I really wasn’t that upset. If anything, I felt super grateful that we got our needs taken care of. I was excited that I got an opportunity to experience the perception of someone being apparently angry with me. Most of all, I felt blessed that I got to experience such kindness and trust from the Czech couple. They were so heart warming and were truly guided by their intuition. They lived in a state of inner trust that radiated off of them.
We left the couple a handwritten note thanking them for everything, then wrote our information in case they wanted to stay in contact with us. We walked over to the campground and did a pack explosion inside the main area, air drying the rest of our laundry. Then, we made noodles and Orange cut us some fancy cheese I had gotten us to share on Christmas.
We were joyous. I laughed so much at our situation. I looked back on the majority of my Christmas dinners where I was surrounded with family around a table acting very proper and religious, with a cozy fireplace and expensive food. This was now the most memorable Christmas I had yet, with my tramily, full hiker trash mode and home free for the time being. We were joyous of where we found ourselves regardless of the circumstances and that was the heart of the lesson.
Krissa contacted us and asked where we were. She immediately came to the campground with a smile on her face but with tears in her eyes.
“I’m so sorry,” she said, her face flushing red as tears rolled out of her eyes. She nuzzled closer to her man. “I neva expected my roommates to react that vay, I thought they vould be a lot more chill.”
We all hugged her and reassured her that she did nothing wrong. She had a good, pure heart. She had mentioned earlier that her and Lucas would hitchhike and had remembered all of the people that brought them into their homes and helped them out. They knew exactly what it felt like to be on the road with little money and wanted to give back.
“I would’ve done the same thing,” I said, “don’t you worry.”
She said they talked to their roommates and better explained what our situation was to them. She invited us back to finish drying our clothes and said we could all sleep on their bedroom floor. We thanked her and let her know it was really not a big deal.
She seemed to keep crying, it was quite sweet. We tried to divert the energy as it was clear she was very sensitive to all of it. Her man saw a large topography map hanging on the wall so we all walked over there. Orange Man pointed out where we were going, where we came from, which river crossings we were unable to cross, etc. After some silence, we thanked them for stopping by and she suddenly opened up her bag to let us know she brought us some Christmas presents. We were in shock.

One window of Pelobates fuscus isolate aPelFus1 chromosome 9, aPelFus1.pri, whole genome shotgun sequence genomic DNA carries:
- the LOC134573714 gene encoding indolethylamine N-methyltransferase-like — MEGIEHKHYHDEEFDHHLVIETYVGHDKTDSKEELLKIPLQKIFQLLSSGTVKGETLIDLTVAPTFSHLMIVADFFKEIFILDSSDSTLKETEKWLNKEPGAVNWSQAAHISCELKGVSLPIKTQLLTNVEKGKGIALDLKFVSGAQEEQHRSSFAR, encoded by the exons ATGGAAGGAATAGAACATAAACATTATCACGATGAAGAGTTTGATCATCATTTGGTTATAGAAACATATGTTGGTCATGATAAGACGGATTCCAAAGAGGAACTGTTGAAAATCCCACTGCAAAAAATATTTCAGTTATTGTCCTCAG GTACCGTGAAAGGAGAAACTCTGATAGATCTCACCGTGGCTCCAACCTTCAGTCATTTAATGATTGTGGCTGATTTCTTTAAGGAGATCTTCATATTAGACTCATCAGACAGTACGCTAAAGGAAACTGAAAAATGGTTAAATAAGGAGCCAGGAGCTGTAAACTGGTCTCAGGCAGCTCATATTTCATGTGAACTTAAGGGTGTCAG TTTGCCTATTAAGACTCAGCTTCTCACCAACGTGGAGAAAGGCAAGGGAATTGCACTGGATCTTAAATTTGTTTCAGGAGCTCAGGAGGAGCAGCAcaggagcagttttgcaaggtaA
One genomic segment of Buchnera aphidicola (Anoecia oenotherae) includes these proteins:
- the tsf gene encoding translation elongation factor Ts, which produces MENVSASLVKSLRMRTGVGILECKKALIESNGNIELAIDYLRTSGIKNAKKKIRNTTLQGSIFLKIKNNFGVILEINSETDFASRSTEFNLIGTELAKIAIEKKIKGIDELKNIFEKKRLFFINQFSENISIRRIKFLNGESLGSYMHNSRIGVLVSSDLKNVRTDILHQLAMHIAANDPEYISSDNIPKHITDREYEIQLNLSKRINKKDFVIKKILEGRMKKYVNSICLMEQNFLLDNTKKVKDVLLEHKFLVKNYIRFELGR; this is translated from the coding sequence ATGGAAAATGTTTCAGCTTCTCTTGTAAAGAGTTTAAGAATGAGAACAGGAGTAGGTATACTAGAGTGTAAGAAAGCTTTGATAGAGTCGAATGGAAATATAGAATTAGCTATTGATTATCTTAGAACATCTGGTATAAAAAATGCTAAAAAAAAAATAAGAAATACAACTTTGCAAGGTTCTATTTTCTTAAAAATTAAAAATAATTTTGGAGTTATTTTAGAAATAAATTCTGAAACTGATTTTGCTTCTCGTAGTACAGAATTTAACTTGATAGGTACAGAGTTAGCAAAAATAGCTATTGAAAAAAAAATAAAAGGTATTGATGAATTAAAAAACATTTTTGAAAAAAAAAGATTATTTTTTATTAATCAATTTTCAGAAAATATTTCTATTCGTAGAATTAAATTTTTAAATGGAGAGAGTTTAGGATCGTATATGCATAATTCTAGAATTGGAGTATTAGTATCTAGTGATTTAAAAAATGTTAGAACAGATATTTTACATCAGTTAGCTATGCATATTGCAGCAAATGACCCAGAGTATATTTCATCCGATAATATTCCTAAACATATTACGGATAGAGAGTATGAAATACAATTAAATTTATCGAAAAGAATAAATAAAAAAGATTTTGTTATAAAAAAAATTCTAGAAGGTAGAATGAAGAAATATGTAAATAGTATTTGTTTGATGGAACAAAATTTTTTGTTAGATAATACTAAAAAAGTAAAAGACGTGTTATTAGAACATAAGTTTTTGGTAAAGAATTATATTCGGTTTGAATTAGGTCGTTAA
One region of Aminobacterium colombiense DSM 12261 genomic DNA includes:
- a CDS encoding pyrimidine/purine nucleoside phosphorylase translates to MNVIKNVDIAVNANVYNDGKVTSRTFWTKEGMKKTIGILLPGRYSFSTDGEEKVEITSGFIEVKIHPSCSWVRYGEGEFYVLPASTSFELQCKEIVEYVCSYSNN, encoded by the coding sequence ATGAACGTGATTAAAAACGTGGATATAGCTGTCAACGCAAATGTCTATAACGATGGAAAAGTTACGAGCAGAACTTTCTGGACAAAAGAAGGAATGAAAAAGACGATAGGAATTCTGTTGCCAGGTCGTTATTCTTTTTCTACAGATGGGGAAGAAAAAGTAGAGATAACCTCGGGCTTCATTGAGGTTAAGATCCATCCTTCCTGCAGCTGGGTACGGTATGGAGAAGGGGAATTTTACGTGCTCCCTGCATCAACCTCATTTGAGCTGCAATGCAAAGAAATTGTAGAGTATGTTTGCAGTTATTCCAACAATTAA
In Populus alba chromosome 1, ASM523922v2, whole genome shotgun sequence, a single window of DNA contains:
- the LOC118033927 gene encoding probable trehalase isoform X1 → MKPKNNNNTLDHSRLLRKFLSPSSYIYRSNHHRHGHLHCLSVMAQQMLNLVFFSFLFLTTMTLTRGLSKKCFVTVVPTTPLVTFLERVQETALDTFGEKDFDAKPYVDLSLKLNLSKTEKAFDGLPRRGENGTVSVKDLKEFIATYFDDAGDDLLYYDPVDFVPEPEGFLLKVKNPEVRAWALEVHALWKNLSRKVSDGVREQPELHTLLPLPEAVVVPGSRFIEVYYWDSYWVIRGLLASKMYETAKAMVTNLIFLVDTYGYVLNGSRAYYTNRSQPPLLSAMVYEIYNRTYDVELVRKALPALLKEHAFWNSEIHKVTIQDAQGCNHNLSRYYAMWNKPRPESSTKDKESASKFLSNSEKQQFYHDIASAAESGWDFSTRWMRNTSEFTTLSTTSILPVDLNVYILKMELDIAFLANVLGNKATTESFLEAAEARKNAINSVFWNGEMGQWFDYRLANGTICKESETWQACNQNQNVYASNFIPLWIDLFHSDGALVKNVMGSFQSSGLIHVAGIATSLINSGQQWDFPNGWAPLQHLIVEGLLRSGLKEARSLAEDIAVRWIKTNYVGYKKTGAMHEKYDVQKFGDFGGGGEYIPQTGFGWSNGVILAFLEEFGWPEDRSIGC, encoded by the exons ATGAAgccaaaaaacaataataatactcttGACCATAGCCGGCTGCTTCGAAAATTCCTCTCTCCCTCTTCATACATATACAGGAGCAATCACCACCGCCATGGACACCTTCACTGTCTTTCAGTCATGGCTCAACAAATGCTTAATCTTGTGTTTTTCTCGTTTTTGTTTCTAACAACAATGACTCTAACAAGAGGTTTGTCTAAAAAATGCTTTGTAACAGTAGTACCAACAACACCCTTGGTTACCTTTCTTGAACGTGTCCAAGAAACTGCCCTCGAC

“Santa Claus!” Lenses said.
Truly, it was a miracle. The presents were neatly wrapped with Christmas themed wrapping paper, accented with candy canes and white bows. She cried upon giving it to us when she saw how joyous we were over it. To us, it was huge. We opened everything to find she had gifted us fancy coffee cups and truffle chocolates.
We thanked them, then hugged them goodbye. I would never forget people such as them. So young and full of trust, love and understanding. They were needles in a haystack.
Once the sun set, we packed all of our stuff up.
“Okay, time to go to the hotel room,”
Orange said out loud in front of the other campers hanging out in the room.
“Yep,” Lenses said, “let’s go get checked into our room.”
Instead, we walked a few feet over to the chapel and cowboy camped on the carpet. It was warm inside and protected from the elements, so we were grateful.
“I never thought I’d celebrate Christmas by sleeping in a chapel,” Orange said.
“I find it sweet,” I said as I looked at the view of the waterfall behind the altar, now nearly dark.
“Lots of tings happen today,” Lenses said.
I was glad that during all of it we were able to laugh to the point of tears in our eyes because it was genuinely funny when we looked at it from the grand perspective. The story of a Santa Claus girl coming to save us from hitchhiking, offering us a warm place to stay then getting kicked out a couple of hours later and sleeping in a church.